LG reignites IPR nerves surrounding LTE
Published: 12 December, 2008
The issue of patent royalties is an increasingly sensitive one for emerging standards - excessive IPR burden can wreck the economics of creating low cost devices, and patent litigation can delay uptake of a new system. LG caused a stir then - perhaps unwittingly - when it showed off the first LTE handset chip last week, and at the same time boasted of having 300 patents related to the technology.
The report, in Korea Times, caused ripples of nervousness because LG is not a participant in the patent pool that several large vendors formed last spring for LTE. The aim of this group is to create a cross-licensing framework, and sign up sufficient numbers of IPR holders, that it will achieve "fair and non-discriminatory pricing" amounting to a single digit percentage of the cost of a handset, and single digit dollars for a laptop, for all associated intellectual property, commented Arstechnica.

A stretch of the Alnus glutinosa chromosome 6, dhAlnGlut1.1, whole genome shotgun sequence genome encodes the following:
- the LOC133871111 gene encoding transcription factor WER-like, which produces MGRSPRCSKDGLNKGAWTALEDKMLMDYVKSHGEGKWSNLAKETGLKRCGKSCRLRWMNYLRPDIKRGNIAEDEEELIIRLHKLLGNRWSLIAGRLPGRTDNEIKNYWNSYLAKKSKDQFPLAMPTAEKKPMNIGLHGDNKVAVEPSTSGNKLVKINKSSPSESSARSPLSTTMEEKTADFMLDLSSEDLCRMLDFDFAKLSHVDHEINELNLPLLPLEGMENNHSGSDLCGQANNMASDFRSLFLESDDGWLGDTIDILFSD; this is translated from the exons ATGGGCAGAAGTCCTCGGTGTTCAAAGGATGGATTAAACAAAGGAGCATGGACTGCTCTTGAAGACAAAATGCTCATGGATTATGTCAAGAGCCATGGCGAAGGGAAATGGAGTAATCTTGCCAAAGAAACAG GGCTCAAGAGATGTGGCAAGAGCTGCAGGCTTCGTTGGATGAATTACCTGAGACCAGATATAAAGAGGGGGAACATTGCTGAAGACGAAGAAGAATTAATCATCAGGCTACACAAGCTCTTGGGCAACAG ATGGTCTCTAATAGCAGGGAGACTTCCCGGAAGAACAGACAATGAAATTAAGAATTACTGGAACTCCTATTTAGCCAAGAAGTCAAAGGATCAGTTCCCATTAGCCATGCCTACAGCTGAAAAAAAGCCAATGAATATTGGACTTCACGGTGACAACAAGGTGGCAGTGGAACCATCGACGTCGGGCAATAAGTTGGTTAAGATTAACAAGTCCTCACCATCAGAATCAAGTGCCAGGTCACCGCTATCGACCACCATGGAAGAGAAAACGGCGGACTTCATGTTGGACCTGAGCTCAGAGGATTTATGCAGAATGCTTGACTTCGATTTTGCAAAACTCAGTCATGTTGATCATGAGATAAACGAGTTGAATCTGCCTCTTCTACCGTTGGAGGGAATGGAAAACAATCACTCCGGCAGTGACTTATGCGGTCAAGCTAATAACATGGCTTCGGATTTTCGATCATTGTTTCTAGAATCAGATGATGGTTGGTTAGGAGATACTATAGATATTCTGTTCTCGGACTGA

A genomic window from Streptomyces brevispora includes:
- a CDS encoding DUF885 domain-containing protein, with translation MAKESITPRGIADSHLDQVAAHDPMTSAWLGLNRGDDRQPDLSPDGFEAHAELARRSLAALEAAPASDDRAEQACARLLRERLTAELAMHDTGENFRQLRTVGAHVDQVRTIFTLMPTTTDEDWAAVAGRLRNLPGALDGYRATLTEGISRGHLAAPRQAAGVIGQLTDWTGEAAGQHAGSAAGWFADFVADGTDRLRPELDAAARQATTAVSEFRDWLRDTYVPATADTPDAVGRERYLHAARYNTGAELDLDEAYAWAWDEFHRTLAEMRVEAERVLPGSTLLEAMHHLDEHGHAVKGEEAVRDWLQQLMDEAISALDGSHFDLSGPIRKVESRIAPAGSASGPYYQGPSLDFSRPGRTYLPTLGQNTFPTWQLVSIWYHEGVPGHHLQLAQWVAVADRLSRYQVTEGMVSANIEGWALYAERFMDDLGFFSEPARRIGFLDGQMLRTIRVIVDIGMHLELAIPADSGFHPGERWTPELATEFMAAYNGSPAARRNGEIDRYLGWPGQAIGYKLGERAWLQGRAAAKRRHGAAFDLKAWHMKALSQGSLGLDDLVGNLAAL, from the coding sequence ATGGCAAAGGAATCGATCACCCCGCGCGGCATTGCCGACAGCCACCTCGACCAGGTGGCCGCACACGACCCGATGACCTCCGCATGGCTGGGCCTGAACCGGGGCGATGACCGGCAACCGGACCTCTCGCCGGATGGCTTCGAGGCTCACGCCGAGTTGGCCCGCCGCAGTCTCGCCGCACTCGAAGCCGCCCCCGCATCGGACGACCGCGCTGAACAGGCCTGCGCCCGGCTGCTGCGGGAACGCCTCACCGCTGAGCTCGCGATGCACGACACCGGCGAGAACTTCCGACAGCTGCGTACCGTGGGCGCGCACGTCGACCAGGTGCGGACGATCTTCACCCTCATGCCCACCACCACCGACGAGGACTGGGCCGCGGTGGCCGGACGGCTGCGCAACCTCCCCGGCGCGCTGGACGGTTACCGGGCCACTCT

Patent pools are gaining in popularity as new standards emerge with ever larger numbers of patents involved, but with rising pressures to be cost effective. The WiMAX community created the Open Patent Alliance earlier this year, and this week, the IEEE standards body struck a two-year deal with Via Licensing, one of the most prominent patent pool administrators. This agreement will create one or more patent pools for key IEEE communications standards, including Wi-Fi. The standards group believes this will help drive its specifications into the market more quickly because vendors will have greater confidence that IPR licensing will be fair and patents declared upfront before standards find their way into commercial products.